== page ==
Plant Containers for Restoration
Size and Description
Recently, a taller version of the Dee pot was introduced. It has the same diameter and uses the same rack as the standard Dee pots, but is almost twice as tall. The standard dee pots are referred to as D40's and the new, larger containers are referred to as D60's. The vast majority of Dee pots in use are the D40's.
Growing Conditions in Dee Pots
The shape of the pot can pose some challenges to the grower. Because the container is long and constricted, that there may be periods when the soil is poorly aerated and waterlogged. The shape also makes it difficult to rehydrate a dried out plant. Often, we water plants, believing that we are keeping the soil fully hydrated. Later, when we take the plants out of the pot, we find that most of the soil mass is dried out.
The following plants are commonly grown in dee pots:
Trees, except for those with thick taproots, such as buckeye (Aesculus californica)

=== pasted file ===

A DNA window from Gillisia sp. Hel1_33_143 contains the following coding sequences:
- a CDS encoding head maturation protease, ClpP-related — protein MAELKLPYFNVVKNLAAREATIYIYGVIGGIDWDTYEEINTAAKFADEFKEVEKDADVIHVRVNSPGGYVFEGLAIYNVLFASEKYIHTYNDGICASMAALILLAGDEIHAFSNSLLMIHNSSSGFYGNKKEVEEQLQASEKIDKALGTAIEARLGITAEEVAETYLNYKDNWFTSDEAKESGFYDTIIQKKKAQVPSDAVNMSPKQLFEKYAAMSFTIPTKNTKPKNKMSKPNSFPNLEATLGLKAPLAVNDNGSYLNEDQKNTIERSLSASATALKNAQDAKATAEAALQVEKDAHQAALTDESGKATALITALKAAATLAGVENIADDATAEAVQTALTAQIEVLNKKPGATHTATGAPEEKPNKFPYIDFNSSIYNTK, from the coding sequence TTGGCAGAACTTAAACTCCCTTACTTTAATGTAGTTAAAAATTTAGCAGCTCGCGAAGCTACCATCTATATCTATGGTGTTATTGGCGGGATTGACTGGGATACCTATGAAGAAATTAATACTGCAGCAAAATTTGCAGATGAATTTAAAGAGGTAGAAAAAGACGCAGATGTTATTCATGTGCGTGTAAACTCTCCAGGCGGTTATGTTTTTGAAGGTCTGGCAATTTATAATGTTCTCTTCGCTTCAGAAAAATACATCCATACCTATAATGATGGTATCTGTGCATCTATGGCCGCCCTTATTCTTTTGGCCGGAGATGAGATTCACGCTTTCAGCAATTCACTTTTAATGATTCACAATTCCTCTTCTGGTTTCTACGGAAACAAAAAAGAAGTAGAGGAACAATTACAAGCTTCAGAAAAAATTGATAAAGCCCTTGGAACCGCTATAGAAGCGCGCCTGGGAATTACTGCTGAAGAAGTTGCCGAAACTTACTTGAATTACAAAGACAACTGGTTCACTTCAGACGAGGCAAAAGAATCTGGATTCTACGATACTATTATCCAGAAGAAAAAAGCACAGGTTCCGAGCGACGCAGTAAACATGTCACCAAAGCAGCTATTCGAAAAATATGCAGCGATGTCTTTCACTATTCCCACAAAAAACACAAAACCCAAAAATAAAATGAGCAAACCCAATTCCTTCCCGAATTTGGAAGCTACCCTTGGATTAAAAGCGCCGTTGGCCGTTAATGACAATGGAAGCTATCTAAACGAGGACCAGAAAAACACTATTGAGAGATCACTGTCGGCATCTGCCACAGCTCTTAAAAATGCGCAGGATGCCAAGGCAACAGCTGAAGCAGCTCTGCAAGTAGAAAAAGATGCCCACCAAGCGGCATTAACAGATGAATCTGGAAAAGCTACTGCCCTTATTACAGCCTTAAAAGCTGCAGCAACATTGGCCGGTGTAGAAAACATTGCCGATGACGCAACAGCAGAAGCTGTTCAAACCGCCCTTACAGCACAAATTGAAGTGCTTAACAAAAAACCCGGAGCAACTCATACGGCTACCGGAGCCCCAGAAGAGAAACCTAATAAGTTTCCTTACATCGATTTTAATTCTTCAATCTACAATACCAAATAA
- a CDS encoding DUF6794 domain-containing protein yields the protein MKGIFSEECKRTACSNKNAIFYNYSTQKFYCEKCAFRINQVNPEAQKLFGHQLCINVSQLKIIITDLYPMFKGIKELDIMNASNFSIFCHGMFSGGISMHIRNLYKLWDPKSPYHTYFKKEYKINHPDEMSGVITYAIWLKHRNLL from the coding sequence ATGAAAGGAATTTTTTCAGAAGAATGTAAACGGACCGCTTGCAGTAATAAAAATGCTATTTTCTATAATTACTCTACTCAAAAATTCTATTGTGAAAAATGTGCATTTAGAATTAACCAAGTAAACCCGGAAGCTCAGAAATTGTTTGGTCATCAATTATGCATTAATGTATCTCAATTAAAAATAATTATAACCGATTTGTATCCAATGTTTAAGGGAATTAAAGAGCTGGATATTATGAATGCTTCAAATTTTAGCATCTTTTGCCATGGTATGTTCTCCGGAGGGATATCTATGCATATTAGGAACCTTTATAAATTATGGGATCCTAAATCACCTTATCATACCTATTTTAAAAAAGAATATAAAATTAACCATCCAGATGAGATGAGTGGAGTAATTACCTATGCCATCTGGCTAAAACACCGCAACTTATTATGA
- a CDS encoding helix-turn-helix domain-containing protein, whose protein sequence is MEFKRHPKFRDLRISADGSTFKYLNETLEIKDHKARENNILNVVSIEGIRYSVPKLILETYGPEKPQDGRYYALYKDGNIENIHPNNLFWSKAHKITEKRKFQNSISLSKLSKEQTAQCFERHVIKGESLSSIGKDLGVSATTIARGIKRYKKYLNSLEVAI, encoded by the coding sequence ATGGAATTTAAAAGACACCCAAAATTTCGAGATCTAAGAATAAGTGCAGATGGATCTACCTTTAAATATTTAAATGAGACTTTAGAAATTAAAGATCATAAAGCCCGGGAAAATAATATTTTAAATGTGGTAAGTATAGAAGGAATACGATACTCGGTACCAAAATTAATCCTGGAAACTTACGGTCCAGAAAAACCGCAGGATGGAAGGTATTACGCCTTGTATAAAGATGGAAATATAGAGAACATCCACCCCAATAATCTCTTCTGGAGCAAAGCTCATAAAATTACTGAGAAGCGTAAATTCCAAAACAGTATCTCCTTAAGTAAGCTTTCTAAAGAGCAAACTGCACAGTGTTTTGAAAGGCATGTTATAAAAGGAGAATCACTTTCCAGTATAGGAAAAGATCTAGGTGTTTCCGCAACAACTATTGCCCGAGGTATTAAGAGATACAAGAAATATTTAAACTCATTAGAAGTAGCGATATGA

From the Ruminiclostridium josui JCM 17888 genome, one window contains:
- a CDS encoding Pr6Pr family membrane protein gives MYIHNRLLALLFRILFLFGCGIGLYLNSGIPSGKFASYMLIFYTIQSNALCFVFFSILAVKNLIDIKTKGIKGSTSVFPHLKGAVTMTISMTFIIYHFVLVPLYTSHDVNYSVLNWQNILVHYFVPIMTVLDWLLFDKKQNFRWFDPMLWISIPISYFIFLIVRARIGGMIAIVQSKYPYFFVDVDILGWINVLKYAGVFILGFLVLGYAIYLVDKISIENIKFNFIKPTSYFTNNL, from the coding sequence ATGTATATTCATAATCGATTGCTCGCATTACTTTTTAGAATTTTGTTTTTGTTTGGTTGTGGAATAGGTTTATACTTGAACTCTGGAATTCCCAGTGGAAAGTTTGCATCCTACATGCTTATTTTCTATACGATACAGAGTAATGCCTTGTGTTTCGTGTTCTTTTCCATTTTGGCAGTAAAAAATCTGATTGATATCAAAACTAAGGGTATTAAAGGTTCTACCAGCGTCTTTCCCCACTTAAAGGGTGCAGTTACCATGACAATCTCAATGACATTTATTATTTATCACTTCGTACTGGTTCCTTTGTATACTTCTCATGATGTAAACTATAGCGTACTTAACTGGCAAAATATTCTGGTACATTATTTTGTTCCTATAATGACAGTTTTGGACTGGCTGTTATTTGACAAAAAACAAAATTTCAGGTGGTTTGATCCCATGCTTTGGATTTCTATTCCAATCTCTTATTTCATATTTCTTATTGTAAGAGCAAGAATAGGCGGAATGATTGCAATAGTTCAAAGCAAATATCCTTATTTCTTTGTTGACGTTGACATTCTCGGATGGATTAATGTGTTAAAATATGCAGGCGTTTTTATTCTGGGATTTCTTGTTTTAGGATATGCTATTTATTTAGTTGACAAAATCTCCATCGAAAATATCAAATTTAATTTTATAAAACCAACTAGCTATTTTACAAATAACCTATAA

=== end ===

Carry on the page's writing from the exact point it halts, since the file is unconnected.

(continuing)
In sum, plants grown in Dee pots should be adaptable to occasional waterlogging as well as occasional drying out.
Advantages of Dee Pots
1. The containers are narrow, so that many plants can be grown in a small amount of space.
Problems and Disadvantages
Because the containers have a small surface area, it is more difficult to keep them properly watered. This is easily accomplished in a nursery, where we have a regular watering schedule. However, it requires more diligence in the field to keep them hydrated.
One of the main advantages of the dee pot is that the roots are placed deeply in the soil, however, this can be a problem during installation , particularly if the planting site is hard or rocky. There is a temptation to cut corners by shoving the roots into a shallow hole or to lay part of the rootball sideways. Ideally, the hole should be deep enough so that the entire rootball is installed completely vertically. If the hole cannot be dug deep enough, it is best to cut off the bottom of the rootball, so that the remainder is installed correctly.
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